By now, you probably know the drill. If you are new to this, this series, as you may have deciphered, is an outline of the entire Bible, book by good ol’ book. Here are the previous sections: Part 1 | Genesis, Part 2 | Exodus, Part 3 | Leviticus, Part 4.1 | Numbers 1-8, Part 4.2 | Numbers 9-19, Part 4.3 | Numbers 20-27, Part 4.4 | Numbers 28-36, Part 5.1 | Deuteronomy 1-11, Part 5.2 | Deuteronomy 12-20, Part 5.3 | Deuteronomy 21-34, Part 6.1 | Joshua 1-12, Part 6.2 | Joshua 13-19, Part 6.3 | Joshua 20-24
Part 7.1 | Judges 1-5 – After the death of Joshua and a generation of leaders, we learn that there was a new generation that came forth who did not know the Lord. This generation abandoned the Lord and served idols and absorbed the culture of strange peoples that were not “utterly” driven out from their lands. The Lord gave them into the hands of oppressors because of their unfaithfulness, which caused them to eventually turn back to the Lord. It was then that the Lord empowered a Judge to deliver them from oppression. The first Judges that we encounter include: Othniel, Ehud, Shamgar, Deborah, Barak, and Jael.
Part 7.2 | Judges 6-12 – As the book of Judges continues, we see a constant pattern of faithfulness, unfaithfulness, salvation by a Judge, and faithfulness. We are introduced to many new Judges who come from various backgrounds that bring peace upon Israel: Gideon, Tola, Jair, Jephthah, Ibzan, Elon, and Abdon. Unfortunately we also learn of Abimelech, the son of Gideon, who attempts to seize the title of “Judge” on his own! When the chapters in this section come to an end, there is no sign that this exhausting habit of the Israelites would be stopping anytime soon.
JUDGES – As the time of great leaders like Moses and Joshua comes to an end. We see the Israelites established with the Lord as their King and His commandment as their law. Although they have successful inherited the land promised to them, there are still remnants of the people who formerly inhabited the land. Judges explores the life of the Israelites as they contend with the remaining Canaanites. These circumstances again prove the Israelites utter dependence on the Lord by showcasing their constant unfaithfulness and His complete faithfulness and power. Although at the end of Joshua we saw the end of an era of great leaders, the Lord continues to empower leaders in the form of Judges to save and judge the children of Israel.
- Judges 13 : Manoah and his barren wife are promised a son that will serve the Lord, Samson is born: Unfortunately this section of Judges begins with the phrase “And the people of Israel again did what was evil in the sight of the Lord”. This time, the Lord gives them over into the hand of the Philistines for 40 years. In chapter 13, we read of the call of Samson before his birth. A man comes to Manoah’s barren wife and tells her that she will have a son who will be a Nazarite (who we learned about in Numbers 6) from the womb. The man warned Manoah’s wife not to drink wine or any strong drink, not to eat anything unclean, and not to let a razor cut her son’s hair. When they invited this man for a meal, he rejected the offer and suggested sacrificing a burnt offering to the Lord instead. The couple prepares the offering, and as the flame from the offering went up to heaven, the man went up in the flame. Manoah and his wife quickly realize that it was not just a man, but the angel of the Lord himself!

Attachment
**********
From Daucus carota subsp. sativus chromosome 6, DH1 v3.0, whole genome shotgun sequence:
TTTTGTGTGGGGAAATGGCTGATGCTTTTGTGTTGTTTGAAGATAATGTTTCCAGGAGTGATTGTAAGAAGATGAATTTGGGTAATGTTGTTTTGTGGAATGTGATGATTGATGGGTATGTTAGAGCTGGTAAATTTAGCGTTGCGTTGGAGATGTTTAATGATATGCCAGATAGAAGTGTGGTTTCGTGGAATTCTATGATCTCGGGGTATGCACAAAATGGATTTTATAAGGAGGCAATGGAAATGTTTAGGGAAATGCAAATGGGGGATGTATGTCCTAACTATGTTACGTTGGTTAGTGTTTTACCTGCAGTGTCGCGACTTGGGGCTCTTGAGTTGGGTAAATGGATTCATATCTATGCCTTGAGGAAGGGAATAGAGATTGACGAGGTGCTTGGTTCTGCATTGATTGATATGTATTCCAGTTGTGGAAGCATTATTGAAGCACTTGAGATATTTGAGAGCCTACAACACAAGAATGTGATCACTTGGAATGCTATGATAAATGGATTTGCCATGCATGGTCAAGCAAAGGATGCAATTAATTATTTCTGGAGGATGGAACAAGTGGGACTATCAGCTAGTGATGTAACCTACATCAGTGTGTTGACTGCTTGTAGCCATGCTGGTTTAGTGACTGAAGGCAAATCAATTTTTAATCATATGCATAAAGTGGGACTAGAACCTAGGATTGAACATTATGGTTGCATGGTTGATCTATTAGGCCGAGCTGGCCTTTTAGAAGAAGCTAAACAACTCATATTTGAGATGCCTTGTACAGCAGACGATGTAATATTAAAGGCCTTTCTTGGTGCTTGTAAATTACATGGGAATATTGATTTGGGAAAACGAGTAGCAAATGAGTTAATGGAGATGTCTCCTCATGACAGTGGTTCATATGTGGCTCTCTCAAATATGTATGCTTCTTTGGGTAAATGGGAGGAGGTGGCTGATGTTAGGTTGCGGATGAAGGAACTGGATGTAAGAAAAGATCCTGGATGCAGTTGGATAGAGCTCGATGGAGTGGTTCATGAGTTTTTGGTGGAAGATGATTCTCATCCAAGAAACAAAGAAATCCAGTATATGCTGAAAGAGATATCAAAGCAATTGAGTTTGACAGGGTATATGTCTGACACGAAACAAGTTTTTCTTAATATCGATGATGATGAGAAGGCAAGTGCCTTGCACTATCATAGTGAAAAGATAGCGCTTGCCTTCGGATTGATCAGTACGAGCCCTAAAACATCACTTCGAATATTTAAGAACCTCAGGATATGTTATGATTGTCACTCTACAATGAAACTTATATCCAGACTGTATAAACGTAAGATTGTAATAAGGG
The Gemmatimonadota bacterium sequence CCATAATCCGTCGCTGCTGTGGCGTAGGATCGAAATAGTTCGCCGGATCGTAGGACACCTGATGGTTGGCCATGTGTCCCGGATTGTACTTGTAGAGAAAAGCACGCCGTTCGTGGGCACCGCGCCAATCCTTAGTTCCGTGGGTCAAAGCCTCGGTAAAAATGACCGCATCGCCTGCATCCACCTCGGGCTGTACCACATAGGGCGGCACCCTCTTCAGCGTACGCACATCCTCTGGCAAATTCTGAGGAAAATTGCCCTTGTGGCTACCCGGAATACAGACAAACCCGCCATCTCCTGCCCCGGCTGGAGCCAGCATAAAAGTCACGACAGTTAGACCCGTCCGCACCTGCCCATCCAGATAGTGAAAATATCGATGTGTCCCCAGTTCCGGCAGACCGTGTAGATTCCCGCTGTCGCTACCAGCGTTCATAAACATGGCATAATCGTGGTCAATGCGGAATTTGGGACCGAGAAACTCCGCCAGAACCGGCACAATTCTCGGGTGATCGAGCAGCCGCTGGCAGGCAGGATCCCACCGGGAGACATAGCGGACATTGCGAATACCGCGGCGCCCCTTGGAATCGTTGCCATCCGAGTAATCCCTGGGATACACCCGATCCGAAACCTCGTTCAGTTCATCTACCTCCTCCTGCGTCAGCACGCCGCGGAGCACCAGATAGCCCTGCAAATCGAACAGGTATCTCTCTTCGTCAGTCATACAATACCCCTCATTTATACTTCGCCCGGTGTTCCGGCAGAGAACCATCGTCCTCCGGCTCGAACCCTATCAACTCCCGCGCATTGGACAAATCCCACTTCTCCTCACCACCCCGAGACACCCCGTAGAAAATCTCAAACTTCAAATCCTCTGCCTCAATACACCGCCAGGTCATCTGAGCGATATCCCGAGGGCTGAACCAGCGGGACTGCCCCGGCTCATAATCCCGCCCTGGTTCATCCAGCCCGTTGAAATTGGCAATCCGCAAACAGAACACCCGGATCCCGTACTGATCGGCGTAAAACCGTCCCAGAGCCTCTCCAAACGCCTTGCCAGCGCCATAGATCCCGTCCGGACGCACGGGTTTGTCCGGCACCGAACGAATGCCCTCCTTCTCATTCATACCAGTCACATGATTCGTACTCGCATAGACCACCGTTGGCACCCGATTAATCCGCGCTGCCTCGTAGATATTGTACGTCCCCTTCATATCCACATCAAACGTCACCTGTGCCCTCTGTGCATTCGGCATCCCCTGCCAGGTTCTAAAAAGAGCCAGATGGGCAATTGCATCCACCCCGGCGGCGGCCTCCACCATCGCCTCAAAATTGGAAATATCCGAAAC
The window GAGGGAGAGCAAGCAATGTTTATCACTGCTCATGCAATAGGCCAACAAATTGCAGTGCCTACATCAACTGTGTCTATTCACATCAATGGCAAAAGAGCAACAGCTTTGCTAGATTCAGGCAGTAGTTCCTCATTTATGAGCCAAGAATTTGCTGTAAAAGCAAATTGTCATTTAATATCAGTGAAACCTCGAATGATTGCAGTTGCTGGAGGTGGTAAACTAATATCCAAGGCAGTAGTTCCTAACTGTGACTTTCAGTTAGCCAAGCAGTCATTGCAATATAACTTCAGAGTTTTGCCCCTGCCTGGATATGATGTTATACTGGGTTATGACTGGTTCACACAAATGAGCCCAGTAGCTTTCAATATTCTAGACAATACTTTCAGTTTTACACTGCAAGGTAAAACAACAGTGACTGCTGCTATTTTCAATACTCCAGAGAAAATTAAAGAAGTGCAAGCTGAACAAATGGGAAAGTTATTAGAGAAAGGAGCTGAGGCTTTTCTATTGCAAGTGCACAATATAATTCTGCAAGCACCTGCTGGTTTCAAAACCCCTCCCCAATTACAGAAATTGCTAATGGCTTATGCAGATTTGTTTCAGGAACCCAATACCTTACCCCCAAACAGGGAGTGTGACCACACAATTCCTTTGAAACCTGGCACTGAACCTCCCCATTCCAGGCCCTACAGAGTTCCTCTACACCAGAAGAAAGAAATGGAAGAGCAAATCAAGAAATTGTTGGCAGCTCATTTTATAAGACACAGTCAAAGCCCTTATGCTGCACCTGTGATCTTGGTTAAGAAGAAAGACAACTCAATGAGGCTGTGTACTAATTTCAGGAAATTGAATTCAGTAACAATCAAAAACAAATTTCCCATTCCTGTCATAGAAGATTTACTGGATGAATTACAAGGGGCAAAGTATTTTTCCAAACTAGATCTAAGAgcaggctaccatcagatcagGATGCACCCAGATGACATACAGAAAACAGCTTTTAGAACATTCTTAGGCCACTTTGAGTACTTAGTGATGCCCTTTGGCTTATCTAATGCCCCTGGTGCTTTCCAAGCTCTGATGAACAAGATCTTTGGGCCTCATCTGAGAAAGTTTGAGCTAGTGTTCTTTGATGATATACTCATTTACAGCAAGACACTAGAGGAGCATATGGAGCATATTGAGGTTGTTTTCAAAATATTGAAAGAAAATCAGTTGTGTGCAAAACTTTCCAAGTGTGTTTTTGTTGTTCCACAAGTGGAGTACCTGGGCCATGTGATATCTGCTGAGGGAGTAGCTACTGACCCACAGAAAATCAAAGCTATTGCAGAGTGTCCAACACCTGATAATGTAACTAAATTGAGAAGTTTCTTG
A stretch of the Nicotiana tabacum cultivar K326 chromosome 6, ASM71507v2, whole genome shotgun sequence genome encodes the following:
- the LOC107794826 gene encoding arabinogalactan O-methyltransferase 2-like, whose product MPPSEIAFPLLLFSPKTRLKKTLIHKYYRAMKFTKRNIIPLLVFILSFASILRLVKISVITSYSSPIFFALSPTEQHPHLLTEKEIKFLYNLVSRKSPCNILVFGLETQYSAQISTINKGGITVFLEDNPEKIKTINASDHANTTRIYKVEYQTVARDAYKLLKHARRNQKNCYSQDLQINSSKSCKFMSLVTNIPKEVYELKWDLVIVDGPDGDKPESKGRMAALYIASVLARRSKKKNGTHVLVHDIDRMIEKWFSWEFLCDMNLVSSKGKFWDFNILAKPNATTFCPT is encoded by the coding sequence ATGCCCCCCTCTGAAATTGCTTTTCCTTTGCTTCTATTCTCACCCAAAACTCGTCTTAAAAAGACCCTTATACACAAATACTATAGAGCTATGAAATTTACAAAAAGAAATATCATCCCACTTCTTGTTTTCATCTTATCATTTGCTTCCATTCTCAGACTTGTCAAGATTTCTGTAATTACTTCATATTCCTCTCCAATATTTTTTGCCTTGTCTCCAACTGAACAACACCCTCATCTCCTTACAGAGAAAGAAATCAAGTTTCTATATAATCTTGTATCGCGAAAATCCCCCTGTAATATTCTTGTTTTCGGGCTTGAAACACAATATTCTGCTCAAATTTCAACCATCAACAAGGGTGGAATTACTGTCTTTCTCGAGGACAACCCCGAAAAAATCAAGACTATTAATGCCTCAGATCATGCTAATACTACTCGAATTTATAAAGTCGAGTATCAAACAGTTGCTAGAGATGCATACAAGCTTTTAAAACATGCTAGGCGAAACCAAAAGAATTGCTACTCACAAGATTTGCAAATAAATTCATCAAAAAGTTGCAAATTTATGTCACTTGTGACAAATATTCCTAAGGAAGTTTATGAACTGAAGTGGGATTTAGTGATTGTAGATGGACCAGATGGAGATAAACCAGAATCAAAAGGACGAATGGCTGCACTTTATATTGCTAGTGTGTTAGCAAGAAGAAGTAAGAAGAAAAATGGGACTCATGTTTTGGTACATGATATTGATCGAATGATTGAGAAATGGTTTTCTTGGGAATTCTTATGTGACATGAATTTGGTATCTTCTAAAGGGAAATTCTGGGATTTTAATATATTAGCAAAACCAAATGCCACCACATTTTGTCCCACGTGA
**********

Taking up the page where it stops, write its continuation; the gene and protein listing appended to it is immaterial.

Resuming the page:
- Judges 14-16 | Samson is enticed by a Philistine woman, Samson battles the Philistines, Samson is seduced by Delilah, and Samson dies serving the Lord: After Samson was born, we immediately see the spirit of the Lord work through him. Although his story is not perfect, like many of ours, the Lord still uses him, imperfections and all, to deliver the Israelites from the Philistines for 20 years! There are many stories of Samson from killing a lion with his bare hands to killing 1000 Philistines with the jawbone of a donkey, but the most important of the stories describe his weakness when it comes to women. There are two accounts of this nature. First, in Chapter 14 Samson was drawn to a Philistine woman, which “was from the Lord”, but she entices him to reveal a secret that she immediately tells to her people. Second, in Chapter 16 Samson was enticed by another Philistine woman named Delilah. She also forced a secret out of him, but it was much worse than before.
And when she pressed him hard with her words day after day, and urged him, his soul was vexed to death. And he told her all his heart, and said to her, “A razor has never come upon my head, for I have been a Nazarite to God from my mother’s womb. If my head is shaved, then my strength will leave me, and I shall become weak and be like any other man.” | Judges 16:16-17
Delilah told the Philistines, and they shaved his head in the night, gouged out his eyes, and captured him! However, after working in captivity, Samson’s hair grew back, and we see redemption in the final moments of his life. Samson was called to come before the Philistine lords, about 3000 people, so that they could mock him as they celebrated. While in chains, he called upon the Lord one last time, and the Lord strengthened him to pull down the entire building killing all of the men and women there. This final account of Samson’s life regarding his interaction with Delilah is an extremely important one. It directly reflects the struggle of the Israelites in general, our own struggles in life, and the hope that we have in the Lord. In particular, the verses above clearly depicts Samson simultaneously opening up his heart to foreign people and threatening his relationship with God. The Lord makes it clear to us in His Word that it is vitally important to guard our hearts:
Keep your heart with all vigilance for from it flow the springs of life. | Proverbs 4:23
Our hearts belong to the Lord, and when we offer it to others, we become lost. We waver like the Israelites, and we are seduced by others like Samson. However, as we clearly see with Samson, the Lord can still use us for great things, if we return to Him.
“Yet even now,” declares the Lord, “return to me with all your heart, with fasting, with weeping, and with mourning; and rend your hearts and not your garments.” Return to the Lord your God, for he is gracious and merciful, slow to anger, and abounding in steadfast love; and he relents over disaster. | Joel 2:12-13
- Judges 17-18 | Micah (not the prophet) and the Levite, his idolatry and false theology, and the consequences for generations to come: The story of Micah is a clear example of the destructive power of idolatry. It is unfortunate that the Israelites lived under the authority of such a wonderful and faithful Lord and King with a tainted mindset such as this: